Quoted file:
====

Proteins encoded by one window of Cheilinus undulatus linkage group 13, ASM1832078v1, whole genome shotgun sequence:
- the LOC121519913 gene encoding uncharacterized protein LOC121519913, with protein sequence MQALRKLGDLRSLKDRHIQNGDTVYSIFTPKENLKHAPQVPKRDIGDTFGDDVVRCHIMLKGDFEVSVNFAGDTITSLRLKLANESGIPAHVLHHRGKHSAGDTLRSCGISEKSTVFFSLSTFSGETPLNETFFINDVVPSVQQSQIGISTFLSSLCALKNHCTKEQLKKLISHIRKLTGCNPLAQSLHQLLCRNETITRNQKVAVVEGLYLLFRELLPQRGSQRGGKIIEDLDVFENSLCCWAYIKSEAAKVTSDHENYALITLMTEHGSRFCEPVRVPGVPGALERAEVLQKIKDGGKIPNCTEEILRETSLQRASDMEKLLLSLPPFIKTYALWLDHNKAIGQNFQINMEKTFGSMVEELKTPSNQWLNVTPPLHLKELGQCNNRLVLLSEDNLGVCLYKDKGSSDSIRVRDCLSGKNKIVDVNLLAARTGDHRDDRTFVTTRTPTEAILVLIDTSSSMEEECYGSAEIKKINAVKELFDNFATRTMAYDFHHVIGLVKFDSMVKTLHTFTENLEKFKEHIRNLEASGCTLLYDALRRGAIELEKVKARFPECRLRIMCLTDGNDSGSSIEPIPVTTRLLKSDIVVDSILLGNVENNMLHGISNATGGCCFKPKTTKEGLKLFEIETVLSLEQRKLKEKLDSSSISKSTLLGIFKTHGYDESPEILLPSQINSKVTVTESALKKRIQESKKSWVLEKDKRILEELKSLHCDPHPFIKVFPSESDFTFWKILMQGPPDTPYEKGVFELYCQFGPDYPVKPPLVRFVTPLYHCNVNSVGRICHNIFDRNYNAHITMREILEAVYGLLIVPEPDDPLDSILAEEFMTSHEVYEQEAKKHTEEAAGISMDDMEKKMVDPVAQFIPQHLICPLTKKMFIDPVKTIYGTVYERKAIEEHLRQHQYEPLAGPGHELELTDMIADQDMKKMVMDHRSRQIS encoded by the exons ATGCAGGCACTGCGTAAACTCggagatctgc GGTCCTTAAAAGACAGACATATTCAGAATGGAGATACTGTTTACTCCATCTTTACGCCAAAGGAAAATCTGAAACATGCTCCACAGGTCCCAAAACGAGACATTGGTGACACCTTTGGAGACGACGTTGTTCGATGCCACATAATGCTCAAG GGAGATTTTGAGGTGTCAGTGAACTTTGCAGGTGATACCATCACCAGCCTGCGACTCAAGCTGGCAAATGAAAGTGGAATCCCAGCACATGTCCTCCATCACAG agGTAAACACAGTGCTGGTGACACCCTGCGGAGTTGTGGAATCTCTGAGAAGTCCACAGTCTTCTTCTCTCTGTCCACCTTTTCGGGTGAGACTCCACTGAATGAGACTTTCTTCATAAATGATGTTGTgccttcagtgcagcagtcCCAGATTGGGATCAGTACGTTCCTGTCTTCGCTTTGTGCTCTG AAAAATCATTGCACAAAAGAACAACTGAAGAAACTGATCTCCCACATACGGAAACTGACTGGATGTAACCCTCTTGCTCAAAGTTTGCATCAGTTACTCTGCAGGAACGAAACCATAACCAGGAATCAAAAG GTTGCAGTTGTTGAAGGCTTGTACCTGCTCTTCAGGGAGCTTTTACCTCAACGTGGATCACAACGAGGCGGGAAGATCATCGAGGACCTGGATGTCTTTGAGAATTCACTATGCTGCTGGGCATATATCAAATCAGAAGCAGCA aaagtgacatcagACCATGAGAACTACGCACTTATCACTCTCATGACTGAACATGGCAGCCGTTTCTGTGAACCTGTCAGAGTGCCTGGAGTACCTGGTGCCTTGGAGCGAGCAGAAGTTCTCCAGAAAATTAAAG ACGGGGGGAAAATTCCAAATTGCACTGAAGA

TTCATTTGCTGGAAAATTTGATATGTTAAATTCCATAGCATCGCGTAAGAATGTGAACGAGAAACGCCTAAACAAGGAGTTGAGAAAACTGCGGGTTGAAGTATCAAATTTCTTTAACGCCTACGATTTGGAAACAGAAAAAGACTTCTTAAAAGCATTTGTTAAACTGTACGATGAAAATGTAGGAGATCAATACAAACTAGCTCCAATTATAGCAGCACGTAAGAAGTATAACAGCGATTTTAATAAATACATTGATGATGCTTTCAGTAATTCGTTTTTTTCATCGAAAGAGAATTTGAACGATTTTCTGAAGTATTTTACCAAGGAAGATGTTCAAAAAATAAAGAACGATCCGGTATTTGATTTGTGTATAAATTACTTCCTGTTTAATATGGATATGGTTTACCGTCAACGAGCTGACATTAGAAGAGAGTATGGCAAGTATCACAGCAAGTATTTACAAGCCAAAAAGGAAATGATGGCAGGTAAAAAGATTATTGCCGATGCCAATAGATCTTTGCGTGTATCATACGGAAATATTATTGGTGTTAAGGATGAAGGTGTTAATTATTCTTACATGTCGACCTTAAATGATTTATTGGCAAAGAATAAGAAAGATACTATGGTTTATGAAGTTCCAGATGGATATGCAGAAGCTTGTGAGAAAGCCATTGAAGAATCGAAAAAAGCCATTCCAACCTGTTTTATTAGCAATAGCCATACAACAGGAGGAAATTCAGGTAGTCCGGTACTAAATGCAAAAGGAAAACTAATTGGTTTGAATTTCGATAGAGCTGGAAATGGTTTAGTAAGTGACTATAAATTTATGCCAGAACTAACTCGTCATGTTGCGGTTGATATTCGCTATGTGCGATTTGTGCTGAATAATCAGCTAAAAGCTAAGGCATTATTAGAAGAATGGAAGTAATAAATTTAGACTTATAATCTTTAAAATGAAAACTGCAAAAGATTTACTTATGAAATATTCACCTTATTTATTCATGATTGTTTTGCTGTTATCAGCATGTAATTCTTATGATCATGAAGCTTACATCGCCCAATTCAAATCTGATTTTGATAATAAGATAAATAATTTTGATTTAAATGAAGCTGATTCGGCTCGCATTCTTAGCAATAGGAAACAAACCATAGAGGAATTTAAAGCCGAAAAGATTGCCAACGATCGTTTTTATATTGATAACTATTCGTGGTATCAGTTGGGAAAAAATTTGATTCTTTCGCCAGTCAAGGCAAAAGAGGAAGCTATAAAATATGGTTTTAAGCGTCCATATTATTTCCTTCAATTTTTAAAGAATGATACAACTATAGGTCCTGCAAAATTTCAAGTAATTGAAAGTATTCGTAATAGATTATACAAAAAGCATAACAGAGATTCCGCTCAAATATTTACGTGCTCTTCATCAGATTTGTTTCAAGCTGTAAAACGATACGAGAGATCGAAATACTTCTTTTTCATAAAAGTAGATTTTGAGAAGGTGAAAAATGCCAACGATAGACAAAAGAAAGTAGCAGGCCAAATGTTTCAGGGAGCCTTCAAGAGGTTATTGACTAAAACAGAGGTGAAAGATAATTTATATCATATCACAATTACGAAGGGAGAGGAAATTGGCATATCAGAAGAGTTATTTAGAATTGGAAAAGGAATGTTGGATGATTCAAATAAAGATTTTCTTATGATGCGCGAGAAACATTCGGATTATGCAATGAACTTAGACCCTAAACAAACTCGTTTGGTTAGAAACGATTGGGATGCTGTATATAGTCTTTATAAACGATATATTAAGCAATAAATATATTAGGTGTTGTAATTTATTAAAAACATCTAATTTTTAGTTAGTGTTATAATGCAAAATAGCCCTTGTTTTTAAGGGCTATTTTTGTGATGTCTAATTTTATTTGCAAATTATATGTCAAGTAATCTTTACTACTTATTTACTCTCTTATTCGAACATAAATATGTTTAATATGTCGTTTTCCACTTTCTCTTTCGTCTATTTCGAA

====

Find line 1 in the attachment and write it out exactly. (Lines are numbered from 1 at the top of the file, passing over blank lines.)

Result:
Proteins encoded by one window of Cheilinus undulatus linkage group 13, ASM1832078v1, whole genome shotgun sequence: